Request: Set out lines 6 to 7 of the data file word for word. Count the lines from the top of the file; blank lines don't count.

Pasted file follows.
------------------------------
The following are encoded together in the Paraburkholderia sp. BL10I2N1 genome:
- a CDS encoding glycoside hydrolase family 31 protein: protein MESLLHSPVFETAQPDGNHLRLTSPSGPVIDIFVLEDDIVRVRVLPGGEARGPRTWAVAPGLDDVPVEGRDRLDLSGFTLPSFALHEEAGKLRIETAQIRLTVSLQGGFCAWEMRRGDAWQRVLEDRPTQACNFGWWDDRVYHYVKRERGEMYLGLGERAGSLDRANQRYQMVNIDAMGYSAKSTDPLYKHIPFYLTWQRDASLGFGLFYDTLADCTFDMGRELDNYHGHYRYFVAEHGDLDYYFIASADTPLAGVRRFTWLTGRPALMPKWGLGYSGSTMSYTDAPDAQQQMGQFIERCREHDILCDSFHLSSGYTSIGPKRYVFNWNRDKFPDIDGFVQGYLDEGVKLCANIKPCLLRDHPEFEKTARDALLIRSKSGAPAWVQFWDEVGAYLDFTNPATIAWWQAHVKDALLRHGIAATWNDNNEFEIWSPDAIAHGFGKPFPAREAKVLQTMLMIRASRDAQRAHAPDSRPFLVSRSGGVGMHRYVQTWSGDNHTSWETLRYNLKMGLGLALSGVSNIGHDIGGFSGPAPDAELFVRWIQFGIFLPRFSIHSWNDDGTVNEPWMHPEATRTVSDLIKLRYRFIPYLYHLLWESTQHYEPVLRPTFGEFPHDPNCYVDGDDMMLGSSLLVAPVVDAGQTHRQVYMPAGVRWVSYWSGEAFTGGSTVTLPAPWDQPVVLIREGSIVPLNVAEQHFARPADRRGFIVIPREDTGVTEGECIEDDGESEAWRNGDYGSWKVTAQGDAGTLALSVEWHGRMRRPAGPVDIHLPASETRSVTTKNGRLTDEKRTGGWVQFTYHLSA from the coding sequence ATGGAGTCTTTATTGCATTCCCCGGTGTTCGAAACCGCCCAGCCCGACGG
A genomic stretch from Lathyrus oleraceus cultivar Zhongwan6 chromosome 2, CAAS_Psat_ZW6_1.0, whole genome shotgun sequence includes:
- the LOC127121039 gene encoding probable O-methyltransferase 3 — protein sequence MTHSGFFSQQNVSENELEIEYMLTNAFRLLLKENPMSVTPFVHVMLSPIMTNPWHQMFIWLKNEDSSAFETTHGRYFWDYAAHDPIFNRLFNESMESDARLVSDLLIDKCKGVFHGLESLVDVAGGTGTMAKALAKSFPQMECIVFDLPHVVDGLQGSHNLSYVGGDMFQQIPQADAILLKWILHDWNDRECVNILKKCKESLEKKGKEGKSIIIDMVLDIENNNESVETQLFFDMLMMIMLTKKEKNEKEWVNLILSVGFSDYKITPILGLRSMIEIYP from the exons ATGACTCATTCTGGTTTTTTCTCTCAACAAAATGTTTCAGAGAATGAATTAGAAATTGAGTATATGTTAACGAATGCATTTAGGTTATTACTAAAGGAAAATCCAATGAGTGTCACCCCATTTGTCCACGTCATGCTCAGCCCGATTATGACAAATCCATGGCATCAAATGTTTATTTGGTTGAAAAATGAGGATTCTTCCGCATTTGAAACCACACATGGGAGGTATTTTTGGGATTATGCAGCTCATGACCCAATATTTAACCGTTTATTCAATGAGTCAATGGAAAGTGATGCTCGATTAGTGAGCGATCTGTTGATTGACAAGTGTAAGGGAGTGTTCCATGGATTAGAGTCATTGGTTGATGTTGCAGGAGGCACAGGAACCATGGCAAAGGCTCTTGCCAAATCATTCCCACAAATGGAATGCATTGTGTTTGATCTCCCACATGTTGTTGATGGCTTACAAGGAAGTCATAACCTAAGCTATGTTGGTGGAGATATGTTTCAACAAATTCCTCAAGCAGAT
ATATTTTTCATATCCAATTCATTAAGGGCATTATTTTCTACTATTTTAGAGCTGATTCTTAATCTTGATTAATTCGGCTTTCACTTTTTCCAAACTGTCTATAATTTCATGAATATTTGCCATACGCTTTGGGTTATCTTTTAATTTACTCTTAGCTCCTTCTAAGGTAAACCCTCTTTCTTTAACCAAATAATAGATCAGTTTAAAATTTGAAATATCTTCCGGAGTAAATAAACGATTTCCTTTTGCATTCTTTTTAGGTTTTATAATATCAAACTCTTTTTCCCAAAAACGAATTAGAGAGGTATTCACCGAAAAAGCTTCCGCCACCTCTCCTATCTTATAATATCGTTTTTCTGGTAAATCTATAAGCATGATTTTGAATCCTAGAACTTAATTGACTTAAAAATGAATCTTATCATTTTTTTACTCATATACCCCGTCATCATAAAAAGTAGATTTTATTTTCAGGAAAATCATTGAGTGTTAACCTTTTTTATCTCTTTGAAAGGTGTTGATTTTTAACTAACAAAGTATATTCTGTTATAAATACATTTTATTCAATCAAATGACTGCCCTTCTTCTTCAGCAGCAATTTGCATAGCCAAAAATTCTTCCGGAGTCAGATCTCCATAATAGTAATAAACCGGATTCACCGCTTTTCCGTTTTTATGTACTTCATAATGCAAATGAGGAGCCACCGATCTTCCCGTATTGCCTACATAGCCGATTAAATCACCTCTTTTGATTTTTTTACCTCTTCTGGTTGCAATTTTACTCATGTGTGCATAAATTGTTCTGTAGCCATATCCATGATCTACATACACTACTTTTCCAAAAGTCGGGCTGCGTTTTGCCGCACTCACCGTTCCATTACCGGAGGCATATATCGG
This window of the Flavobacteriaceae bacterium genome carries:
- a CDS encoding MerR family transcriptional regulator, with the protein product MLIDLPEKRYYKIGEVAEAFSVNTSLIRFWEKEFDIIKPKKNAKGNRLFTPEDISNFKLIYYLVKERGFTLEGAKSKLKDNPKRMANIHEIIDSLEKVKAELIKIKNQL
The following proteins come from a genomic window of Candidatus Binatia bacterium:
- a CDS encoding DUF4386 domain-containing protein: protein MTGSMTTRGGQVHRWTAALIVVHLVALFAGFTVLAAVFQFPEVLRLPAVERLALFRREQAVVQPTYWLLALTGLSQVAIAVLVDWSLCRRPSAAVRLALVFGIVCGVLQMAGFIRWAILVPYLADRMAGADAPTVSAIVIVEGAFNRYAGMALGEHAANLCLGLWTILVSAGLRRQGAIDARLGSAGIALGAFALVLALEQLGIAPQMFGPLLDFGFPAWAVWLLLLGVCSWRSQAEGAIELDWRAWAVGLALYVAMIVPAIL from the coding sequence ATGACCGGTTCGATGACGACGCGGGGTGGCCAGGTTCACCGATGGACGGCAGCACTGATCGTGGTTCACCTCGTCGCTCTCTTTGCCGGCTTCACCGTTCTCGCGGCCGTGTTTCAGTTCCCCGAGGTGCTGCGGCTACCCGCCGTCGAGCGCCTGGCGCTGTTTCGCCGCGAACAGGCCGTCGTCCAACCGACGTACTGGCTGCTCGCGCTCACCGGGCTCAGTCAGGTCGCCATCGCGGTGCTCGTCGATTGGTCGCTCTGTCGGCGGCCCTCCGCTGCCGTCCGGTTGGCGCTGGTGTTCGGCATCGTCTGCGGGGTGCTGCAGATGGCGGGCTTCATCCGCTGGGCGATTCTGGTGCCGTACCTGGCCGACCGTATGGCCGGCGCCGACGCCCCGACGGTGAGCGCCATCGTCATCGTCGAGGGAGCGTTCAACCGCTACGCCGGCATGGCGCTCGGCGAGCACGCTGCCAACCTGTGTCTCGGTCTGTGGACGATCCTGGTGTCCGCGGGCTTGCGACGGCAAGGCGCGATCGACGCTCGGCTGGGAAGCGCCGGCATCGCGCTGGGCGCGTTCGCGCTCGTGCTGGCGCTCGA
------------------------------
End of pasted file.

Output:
This window of the Flavobacteriaceae bacterium genome carries:
- a CDS encoding MerR family transcriptional regulator, with the protein product MLIDLPEKRYYKIGEVAEAFSVNTSLIRFWEKEFDIIKPKKNAKGNRLFTPEDISNFKLIYYLVKERGFTLEGAKSKLKDNPKRMANIHEIIDSLEKVKAELIKIKNQL